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Introduction to potential energy: definition, Formula, and examples

Introduction to potential energy

Things in nature prefer to be in the lowest energy condition possible. Throwing a ball in the air causes it to fall back down because it has less energy on the surface! This is essential to understand. What causes this to happen? Enter the universe of potential! (Introduction to potential energy)

Caranx Melampygus , To know Potential energy, we must first recognize potential; therefore, what is your potential? In simpler terms, your potential may be thought of as your internal ability. The amount of energy a body has inside is defined by its potential energy. We can’t measure its exact value; therefore, we calculate its true value by assuming that everyone’s potential energy at infinity is zero.

Every object has a certain amount of energy. Even the smallest atom has a lot of energy. This energy exists as a result of its location within a force field or potential field. This article explains how to compute the energy released by potential fields of this type.

Introduction to potential energy

“The amount of work done on a body by conservative forces (forces that do not depend on the trajectory of the body) to bring it from a reference point to a particle point in space is called potential energy.”

OR

“The energy that an object has as a result of its position in a force field or the energy that a system has as a result of the configuration of its elements is known as potential energy.”

SI unit

The Joule is the SI unit for gravitational potential energy. Over a one-meter distance, the amount of work done by a force of one newton (N) is represented as one joule.

Formula of potential energy

The following is the formula for calculating potential energy:

P.E = mgh

Where m is the mass of the body, g represents the gravitational acceleration and h is the change in position or height of the body. The term P.E stands for potential energy.

The above formula can also be used to get a body’s mass, gravitational acceleration, and height.

  1. Mass = m = P.E/gh
  2. Gravitational acceleration = g = P.E/mh
  3. Height of body = h = P.E/mg

 

 

Explanation

Begin with the most basic example: weights in a gravitational field. Make things even easier by presuming you’re close enough to the Earth’s surface to pretend the field is constant.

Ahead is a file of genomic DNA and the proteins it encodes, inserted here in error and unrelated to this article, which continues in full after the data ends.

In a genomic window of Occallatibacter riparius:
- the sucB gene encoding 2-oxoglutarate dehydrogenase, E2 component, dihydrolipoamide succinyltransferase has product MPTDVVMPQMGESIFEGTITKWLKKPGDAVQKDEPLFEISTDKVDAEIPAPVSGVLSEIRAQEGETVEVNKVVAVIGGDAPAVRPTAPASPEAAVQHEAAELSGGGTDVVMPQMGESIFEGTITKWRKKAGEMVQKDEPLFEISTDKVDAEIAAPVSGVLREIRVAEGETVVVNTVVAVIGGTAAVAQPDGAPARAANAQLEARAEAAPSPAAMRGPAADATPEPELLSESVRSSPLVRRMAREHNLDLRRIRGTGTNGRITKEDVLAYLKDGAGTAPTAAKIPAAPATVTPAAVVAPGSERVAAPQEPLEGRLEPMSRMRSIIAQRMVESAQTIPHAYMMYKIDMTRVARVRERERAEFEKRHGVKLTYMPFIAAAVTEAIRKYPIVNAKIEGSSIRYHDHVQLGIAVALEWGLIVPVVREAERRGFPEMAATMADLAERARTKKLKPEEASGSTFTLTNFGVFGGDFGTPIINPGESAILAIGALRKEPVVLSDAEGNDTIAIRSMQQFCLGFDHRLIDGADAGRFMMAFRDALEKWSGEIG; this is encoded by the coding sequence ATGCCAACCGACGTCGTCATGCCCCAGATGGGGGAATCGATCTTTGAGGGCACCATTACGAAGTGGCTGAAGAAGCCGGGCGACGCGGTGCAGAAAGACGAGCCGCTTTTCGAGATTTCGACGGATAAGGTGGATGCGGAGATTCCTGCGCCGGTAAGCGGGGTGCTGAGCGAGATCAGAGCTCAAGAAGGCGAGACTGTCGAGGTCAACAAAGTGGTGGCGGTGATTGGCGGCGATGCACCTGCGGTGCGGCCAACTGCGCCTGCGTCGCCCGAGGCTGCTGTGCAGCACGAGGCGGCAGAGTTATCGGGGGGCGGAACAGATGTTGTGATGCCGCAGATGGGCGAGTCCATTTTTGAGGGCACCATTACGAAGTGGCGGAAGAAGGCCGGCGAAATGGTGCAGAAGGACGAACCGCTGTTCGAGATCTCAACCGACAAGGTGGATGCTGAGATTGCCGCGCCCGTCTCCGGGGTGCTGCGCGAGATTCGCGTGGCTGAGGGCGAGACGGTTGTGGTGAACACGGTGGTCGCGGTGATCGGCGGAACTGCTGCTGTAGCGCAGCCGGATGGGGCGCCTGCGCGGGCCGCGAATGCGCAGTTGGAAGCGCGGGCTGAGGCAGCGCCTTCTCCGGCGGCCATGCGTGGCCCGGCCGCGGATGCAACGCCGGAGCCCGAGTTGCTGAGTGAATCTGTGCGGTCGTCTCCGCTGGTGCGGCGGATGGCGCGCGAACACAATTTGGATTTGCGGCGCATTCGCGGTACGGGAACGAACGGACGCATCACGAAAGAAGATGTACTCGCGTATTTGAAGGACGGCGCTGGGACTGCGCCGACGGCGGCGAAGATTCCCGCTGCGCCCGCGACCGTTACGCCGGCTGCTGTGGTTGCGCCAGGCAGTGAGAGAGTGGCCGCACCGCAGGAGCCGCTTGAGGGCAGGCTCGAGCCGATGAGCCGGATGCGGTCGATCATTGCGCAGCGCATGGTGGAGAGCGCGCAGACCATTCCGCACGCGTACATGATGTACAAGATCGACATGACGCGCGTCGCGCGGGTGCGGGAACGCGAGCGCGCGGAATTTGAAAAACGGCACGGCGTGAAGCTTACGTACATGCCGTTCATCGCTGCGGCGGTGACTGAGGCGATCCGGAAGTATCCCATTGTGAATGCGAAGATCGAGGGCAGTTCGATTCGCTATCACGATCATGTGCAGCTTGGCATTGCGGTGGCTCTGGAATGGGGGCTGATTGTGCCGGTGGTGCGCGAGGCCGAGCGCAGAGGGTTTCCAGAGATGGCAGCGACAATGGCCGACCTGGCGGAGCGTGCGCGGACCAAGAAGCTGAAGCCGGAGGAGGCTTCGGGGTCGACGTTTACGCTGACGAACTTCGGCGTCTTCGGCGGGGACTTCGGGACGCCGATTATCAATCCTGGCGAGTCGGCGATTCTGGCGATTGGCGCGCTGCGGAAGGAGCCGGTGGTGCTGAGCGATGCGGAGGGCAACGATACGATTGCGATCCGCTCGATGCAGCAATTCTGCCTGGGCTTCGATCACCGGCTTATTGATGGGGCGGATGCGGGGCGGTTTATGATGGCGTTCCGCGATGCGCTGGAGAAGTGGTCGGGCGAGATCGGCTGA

Consider a weight on a rope that can be raised and lowered in a straight, vertical line. Set the zero for (potential) energy at the floor, and observe that the amount of work required to elevate that weight of mass m is mgh, where h is the height and g is the acceleration due to gravity.

However, you can have the dropping weight do work as well, and that work will also turn out to be mgh when you reduce it by a certain amount.

Derivation

We know from physics that the quantity of work done by a body equals the potential energy stored in the body. It can be expressed as follows:

Work done = P.E = Fh

Or

P.E = Fh

Now as newton’s second law states that force is equal to the product of mass and acceleration so

 

P.E = mah

Since we are talking about the gravitational field so acceleration can be replaced by gravitational acceleration g.

P.E = mgh

The above relation shows that potential energy is directly proportional to mass, height, and gravitational acceleration.

How to calculate the problems of potential energy?

Example 1:

Evaluate the potential energy if an 800g ball is dragged up a 0.2m-high slope and its mass is 0.8kg.

Solution

Step I: write given terms along with their units.

Gravitational acceleration = g =10ms-2

Mass = m = 800g = 0.8kg

Height = h = 0.2m

P.E =?

Step II: Write general formula P.E

P.E = mgh

Step III: Put the given data values

P.E = (0.8kg) (10ms-2) (0.2)

P.E = 1.6J

Hence P.E of ball is 1.6J.

To improve accuracy in the given problem, use the potential energy calculator by following the steps given below.

Step 1: Select the missing term, you want to calculate.

Introduction to potential energy

 

 

Step 2: Input the values of requires input fields and press the calculate button.

Introduction to potential energy

 

Example 2:

The weight of a box is 5.8kg. The box is raised from the floor of the garage and placed on a shelf. How tall is the shelf if the box gains 145J of Potential Energy?

Solution

Step I: write given terms along with their units.

Mass = m = 5.8kg

Gravitational acceleration = g =10ms-2

Height = h =?

P.E = 145j

Step II: Write general formula for height

h = P.E/mg

Step III: Put the given data values

h = 145j / (5.8kg) (10ms-2)

h = 2.5m

Hence the height of shelf is 2.5m.

Example 3:

A man scales a 3.6m high wall and gains 2268J of potential energy. What is the man’s mass?

Solution

Step I: write given terms along with their units.

Height = h = 3.6m

P.E = 2268j

Gravitational acceleration = g =10ms-2

Mass = m =?

Step II: Write the general formula for height

m = P.E/gh

Step III: Put the given data values

m = 2268j / (10ms-2) (3.8m)

m = 63kg

Hence the weight of a man is 63kg.

Summary

Energy is sometimes defined as the ability to do an effort, that is, to push anything against a force. We’re upon the marginally stronger ground now that we have potential energy.

When a body can do work, physicists refer to it as having potential energy, because work and energy are synonymous in classical physics. (Introduction to potential energy)

Daily life potential energy problems can be solved by applying the general equation of potential energy, which allows us to comprehend how much ability an object has to do work.

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